I'd like to see the governing body for lacrosse refuse to recognize the UK as a potential host until the UK recognizes the travel rights of the league's most senior member.
melanoman: (Default)
The key phrase is around 0:27-0:29. Mr. Steel (The Republican National Committee Chair) calls Afghanistan a "War of Obama's choosing ... not something the U.S. ... wanted to engage in."

melanoman: (Default)
Consider Alvin Green, an unfunded candidate who looked like a deer in traffic in a recent interview. To be fair, I suspect the problem with that interview was akin to the Bush debate where he wore a transmitter to let someone feed him the answers. Apparently playing Cyrano de Bergerac doesn't work in Live Television.

That said, his victory in the SC primary does not appear to be luck, but neither does it appear to be the result of Democratic support. Rather it seems he was the beneficiary of a whole lot of Republican votes in the open primary. With their own nomination secured, the GOP seemed to focus their efforts to push a non-viable candidate to center stage.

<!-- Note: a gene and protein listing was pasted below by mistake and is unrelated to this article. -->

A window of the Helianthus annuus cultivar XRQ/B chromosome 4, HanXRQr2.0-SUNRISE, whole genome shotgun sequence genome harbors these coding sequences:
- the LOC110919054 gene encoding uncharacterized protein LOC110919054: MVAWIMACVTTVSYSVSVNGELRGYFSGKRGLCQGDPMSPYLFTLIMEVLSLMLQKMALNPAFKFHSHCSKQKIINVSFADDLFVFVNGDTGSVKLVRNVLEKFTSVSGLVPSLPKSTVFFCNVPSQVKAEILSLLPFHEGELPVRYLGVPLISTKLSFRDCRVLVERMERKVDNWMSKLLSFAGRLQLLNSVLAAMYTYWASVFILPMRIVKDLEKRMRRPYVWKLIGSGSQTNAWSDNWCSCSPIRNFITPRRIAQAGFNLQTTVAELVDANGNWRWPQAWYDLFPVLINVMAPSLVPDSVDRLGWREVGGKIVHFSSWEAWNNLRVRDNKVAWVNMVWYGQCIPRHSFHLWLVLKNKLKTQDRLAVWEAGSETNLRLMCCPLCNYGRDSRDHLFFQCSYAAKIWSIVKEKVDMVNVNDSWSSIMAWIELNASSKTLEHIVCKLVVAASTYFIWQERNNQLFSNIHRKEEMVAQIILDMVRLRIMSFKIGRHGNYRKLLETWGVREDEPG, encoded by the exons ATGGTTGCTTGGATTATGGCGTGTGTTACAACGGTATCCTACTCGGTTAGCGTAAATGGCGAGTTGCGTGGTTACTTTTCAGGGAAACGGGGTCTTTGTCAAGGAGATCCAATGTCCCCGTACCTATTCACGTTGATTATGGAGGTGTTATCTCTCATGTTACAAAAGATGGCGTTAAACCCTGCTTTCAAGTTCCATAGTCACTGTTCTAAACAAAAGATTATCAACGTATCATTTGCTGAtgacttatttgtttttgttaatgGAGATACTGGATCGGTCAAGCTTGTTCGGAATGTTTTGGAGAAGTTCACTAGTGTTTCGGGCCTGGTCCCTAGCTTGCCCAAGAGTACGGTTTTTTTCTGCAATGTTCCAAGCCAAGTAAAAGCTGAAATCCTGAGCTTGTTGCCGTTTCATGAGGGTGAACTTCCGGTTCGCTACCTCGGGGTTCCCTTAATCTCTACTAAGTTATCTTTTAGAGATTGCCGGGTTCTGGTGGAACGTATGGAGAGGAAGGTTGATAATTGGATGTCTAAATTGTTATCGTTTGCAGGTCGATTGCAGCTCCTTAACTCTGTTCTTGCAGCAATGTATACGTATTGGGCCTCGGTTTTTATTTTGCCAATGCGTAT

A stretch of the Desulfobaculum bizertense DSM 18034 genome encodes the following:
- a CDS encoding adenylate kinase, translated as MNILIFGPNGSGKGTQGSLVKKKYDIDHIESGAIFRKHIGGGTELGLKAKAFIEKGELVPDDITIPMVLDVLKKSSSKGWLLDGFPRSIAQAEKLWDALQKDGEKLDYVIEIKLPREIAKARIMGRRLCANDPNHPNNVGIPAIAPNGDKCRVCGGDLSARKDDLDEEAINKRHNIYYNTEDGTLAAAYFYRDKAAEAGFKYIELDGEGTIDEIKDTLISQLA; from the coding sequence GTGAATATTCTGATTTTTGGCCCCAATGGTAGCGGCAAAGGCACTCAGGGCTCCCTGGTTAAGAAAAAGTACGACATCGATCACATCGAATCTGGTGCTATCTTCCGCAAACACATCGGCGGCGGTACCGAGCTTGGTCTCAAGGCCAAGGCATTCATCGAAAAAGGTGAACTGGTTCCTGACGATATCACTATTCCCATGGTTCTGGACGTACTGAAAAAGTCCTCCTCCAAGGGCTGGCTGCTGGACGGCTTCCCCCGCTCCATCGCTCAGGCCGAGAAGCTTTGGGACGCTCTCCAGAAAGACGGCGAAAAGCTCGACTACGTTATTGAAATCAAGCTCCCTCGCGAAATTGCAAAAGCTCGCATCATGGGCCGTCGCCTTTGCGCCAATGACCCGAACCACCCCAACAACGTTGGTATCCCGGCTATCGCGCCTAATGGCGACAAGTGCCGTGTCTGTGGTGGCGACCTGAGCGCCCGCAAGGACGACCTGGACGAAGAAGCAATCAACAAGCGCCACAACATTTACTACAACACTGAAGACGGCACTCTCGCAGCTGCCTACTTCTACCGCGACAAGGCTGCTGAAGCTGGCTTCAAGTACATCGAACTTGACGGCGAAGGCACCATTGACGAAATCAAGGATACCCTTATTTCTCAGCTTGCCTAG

Watch carefully California. You'll see more of the same once our own open primary takes effect. Let's expand on the example of the last post, where the Purple party shuts the Black party out of the election use the open choose-2 format we just adopted. In this variant, the Black Party has candidate Black-B step down to create a safe primary. Having investigated Purple A, B, and C thoroughly, they find some devastating scandal information on Purple-C, perhaps that he took a Black Party bribe.

Black keeps this information secret and using a secret email campaign, gets a sizable chunk of its voters to open-primary their vote to Purple-C. Now the primary vote looks like the added column to the table from my last post:


Viola, the Purple Party favorite Purple-A has been replaced with Purple-C, who can be soundly defeated on election day. The core problem with an open primary is that members of one party get to tell members of another party who they should support by casting their primary vote for someone they have no intention of voting for in the general election. That's corrupt.